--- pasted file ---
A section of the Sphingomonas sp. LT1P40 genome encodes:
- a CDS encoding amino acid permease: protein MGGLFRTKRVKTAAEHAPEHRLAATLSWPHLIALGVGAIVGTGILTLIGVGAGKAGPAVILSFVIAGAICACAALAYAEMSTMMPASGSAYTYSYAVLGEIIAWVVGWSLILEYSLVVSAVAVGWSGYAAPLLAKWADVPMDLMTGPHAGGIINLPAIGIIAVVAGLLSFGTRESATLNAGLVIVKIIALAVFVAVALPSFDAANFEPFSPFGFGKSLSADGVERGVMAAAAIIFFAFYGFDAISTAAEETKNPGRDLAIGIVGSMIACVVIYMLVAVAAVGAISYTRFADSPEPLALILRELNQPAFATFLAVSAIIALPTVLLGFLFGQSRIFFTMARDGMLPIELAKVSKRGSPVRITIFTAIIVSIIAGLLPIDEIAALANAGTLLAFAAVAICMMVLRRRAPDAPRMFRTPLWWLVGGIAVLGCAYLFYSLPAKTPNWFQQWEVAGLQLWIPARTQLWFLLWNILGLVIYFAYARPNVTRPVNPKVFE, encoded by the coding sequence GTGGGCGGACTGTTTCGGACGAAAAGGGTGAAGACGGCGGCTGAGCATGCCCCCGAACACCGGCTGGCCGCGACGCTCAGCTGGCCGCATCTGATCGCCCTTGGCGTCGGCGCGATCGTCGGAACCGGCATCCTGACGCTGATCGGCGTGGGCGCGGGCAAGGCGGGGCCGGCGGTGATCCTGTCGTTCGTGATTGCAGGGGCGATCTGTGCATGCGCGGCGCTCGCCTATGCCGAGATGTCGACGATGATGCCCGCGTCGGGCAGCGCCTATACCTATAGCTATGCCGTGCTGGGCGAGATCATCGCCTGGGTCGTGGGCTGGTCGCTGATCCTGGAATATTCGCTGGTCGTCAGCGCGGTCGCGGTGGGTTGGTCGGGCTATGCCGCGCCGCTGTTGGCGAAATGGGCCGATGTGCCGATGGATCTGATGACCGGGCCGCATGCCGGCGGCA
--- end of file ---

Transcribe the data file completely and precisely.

A section of the Sphingomonas sp. LT1P40 genome encodes:
- a CDS encoding amino acid permease: protein MGGLFRTKRVKTAAEHAPEHRLAATLSWPHLIALGVGAIVGTGILTLIGVGAGKAGPAVILSFVIAGAICACAALAYAEMSTMMPASGSAYTYSYAVLGEIIAWVVGWSLILEYSLVVSAVAVGWSGYAAPLLAKWADVPMDLMTGPHAGGIINLPAIGIIAVVAGLLSFGTRESATLNAGLVIVKIIALAVFVAVALPSFDAANFEPFSPFGFGKSLSADGVERGVMAAAAIIFFAFYGFDAISTAAEETKNPGRDLAIGIVGSMIACVVIYMLVAVAAVGAISYTRFADSPEPLALILRELNQPAFATFLAVSAIIALPTVLLGFLFGQSRIFFTMARDGMLPIELAKVSKRGSPVRITIFTAIIVSIIAGLLPIDEIAALANAGTLLAFAAVAICMMVLRRRAPDAPRMFRTPLWWLVGGIAVLGCAYLFYSLPAKTPNWFQQWEVAGLQLWIPARTQLWFLLWNILGLVIYFAYARPNVTRPVNPKVFE, encoded by the coding sequence GTGGGCGGACTGTTTCGGACGAAAAGGGTGAAGACGGCGGCTGAGCATGCCCCCGAACACCGGCTGGCCGCGACGCTCAGCTGGCCGCATCTGATCGCCCTTGGCGTCGGCGCGATCGTCGGAACCGGCATCCTGACGCTGATCGGCGTGGGCGCGGGCAAGGCGGGGCCGGCGGTGATCCTGTCGTTCGTGATTGCAGGGGCGATCTGTGCATGCGCGGCGCTCGCCTATGCCGAGATGTCGACGATGATGCCCGCGTCGGGCAGCGCCTATACCTATAGCTATGCCGTGCTGGGCGAGATCATCGCCTGGGTCGTGGGCTGGTCGCTGATCCTGGAATATTCGCTGGTCGTCAGCGCGGTCGCGGTGGGTTGGTCGGGCTATGCCGCGCCGCTGTTGGCGAAATGGGCCGATGTGCCGATGGATCTGATGACCGGGCCGCATGCCGGCGGCA